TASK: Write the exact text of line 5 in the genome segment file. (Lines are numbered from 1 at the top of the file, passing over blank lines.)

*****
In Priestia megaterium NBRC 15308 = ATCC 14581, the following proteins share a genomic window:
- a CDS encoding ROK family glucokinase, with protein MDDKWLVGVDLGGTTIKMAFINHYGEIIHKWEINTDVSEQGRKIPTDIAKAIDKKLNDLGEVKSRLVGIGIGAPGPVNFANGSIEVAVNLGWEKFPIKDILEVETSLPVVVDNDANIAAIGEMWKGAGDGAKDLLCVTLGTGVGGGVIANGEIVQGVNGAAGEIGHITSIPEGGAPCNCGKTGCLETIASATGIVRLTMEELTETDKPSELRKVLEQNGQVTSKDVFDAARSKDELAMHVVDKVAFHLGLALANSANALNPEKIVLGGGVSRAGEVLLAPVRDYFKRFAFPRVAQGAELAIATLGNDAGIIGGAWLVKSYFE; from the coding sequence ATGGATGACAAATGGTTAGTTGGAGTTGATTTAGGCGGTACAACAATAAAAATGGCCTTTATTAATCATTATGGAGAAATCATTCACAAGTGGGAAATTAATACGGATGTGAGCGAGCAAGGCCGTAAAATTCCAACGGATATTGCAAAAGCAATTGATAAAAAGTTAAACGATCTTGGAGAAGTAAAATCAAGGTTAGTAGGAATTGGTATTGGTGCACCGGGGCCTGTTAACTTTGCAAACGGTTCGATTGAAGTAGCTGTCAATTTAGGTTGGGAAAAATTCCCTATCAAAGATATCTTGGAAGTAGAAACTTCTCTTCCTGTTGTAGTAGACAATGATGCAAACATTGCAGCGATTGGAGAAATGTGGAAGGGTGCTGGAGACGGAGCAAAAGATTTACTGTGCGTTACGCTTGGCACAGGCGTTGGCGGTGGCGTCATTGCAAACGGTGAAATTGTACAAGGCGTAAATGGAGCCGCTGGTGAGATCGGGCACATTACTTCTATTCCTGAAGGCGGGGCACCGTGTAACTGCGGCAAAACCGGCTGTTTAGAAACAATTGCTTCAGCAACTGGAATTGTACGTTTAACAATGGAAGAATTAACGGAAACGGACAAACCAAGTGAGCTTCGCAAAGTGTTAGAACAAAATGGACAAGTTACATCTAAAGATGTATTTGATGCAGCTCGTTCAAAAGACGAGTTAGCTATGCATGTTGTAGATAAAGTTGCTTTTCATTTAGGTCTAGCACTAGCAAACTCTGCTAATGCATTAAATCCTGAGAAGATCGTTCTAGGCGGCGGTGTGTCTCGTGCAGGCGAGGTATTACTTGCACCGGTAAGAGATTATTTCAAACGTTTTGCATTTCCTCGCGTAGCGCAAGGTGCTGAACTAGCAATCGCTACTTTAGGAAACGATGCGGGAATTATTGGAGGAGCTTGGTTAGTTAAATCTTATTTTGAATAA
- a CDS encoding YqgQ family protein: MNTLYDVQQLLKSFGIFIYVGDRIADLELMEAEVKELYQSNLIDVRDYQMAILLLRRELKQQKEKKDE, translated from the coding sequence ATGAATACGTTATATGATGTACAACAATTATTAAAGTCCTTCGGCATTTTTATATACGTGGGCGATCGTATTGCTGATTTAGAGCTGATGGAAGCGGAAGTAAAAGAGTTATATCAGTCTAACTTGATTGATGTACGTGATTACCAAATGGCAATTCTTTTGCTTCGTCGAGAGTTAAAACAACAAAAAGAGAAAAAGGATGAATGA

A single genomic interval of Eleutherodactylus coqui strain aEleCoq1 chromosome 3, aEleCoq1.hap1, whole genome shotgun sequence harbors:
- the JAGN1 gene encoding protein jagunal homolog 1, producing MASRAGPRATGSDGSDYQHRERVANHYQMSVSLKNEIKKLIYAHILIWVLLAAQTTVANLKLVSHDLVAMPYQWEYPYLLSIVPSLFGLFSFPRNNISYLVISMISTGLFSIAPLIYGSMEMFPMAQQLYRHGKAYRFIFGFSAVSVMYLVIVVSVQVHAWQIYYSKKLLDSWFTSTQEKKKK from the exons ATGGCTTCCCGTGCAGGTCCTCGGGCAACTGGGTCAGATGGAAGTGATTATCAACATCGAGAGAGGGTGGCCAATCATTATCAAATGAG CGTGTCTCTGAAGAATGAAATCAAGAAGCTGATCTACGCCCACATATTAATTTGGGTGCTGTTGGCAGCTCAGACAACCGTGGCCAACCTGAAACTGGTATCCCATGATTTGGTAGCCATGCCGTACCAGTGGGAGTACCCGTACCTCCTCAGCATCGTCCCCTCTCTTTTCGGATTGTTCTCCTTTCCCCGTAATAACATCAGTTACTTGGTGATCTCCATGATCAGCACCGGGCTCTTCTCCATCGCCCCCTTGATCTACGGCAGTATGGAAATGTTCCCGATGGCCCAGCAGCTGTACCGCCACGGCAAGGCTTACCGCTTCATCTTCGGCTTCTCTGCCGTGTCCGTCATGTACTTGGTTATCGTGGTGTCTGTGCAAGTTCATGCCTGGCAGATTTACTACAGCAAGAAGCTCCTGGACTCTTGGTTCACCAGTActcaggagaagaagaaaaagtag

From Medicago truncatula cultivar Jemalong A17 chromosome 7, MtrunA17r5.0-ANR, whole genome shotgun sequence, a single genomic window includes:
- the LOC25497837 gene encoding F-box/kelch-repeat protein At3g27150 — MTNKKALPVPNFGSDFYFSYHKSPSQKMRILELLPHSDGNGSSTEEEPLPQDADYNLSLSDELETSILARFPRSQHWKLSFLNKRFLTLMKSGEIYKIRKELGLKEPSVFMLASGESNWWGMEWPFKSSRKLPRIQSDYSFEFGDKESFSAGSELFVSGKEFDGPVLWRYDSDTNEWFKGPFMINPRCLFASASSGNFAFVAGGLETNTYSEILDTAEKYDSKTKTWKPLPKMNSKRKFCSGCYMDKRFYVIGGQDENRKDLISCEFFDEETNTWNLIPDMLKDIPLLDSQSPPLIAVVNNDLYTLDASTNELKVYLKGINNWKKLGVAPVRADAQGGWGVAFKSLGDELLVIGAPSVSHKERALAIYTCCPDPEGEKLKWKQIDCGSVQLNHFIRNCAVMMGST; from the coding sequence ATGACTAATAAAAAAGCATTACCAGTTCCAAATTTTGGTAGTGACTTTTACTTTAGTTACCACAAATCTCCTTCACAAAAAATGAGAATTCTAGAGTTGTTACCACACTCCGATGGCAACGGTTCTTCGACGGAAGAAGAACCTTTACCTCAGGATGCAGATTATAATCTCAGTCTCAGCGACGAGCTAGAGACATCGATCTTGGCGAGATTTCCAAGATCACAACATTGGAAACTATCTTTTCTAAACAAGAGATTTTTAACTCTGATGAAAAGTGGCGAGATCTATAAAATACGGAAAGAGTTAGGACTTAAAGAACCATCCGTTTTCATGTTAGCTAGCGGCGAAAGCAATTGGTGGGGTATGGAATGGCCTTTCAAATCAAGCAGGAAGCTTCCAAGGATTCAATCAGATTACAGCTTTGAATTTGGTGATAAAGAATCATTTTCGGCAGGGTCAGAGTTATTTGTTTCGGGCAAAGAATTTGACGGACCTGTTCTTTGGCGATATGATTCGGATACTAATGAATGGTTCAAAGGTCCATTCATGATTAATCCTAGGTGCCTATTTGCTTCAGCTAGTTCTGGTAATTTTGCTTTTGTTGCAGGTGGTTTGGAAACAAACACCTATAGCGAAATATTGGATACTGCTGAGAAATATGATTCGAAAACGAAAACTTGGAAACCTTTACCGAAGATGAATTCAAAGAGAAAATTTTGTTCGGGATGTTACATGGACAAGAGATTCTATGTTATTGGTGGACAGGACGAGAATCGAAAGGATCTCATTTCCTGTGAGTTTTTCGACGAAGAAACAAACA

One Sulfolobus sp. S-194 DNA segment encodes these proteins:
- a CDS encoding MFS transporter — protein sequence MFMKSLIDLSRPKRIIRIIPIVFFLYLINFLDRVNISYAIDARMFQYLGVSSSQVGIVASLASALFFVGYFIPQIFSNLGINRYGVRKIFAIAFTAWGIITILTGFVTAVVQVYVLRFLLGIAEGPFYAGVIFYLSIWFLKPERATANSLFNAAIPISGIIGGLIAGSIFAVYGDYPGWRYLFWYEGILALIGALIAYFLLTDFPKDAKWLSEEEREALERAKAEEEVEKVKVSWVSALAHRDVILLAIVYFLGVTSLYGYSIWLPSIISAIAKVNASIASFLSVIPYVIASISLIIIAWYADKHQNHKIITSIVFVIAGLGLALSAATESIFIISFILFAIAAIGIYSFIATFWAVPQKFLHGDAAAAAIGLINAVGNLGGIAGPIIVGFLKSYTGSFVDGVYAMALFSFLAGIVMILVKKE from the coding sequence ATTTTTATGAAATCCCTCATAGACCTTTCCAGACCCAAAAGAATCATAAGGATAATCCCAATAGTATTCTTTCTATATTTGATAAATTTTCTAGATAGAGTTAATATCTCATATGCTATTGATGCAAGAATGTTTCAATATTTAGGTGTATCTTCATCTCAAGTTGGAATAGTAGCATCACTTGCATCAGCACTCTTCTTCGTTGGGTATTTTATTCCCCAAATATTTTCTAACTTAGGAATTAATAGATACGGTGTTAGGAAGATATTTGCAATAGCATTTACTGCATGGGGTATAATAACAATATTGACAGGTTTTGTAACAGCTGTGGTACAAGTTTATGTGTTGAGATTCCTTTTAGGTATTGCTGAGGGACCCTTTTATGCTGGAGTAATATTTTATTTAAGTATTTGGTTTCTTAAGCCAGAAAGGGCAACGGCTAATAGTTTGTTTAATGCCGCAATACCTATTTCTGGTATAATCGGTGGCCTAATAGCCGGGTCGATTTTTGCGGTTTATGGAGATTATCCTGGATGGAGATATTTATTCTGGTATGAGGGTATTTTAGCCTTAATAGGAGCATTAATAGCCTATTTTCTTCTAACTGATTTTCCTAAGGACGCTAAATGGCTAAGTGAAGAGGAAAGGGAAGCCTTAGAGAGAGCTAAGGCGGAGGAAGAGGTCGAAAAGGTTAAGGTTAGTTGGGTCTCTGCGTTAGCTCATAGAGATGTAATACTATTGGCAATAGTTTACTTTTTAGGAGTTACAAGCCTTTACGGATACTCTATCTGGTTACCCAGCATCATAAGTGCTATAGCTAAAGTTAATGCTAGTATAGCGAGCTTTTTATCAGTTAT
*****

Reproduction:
- the JAGN1 gene encoding protein jagunal homolog 1, producing MASRAGPRATGSDGSDYQHRERVANHYQMSVSLKNEIKKLIYAHILIWVLLAAQTTVANLKLVSHDLVAMPYQWEYPYLLSIVPSLFGLFSFPRNNISYLVISMISTGLFSIAPLIYGSMEMFPMAQQLYRHGKAYRFIFGFSAVSVMYLVIVVSVQVHAWQIYYSKKLLDSWFTSTQEKKKK from the exons ATGGCTTCCCGTGCAGGTCCTCGGGCAACTGGGTCAGATGGAAGTGATTATCAACATCGAGAGAGGGTGGCCAATCATTATCAAATGAG CGTGTCTCTGAAGAATGAAATCAAGAAGCTGATCTACGCCCACATATTAATTTGGGTGCTGTTGGCAGCTCAGACAACCGTGGCCAACCTGAAACTGGTATCCCATGATTTGGTAGCCATGCCGTACCAGTGGGAGTACCCGTACCTCCTCAGCATCGTCCCCTCTCTTTTCGGATTGTTCTCCTTTCCCCGTAATAACATCAGTTACTTGGTGATCTCCATGATCAGCACCGGGCTCTTCTCCATCGCCCCCTTGATCTACGGCAGTATGGAAATGTTCCCGATGGCCCAGCAGCTGTACCGCCACGGCAAGGCTTACCGCTTCATCTTCGGCTTCTCTGCCGTGTCCGTCATGTACTTGGTTATCGTGGTGTCTGTGCAAGTTCATGCCTGGCAGATTTACTACAGCAAGAAGCTCCTGGACTCTTGGTTCACCAGTActcaggagaagaagaaaaagtag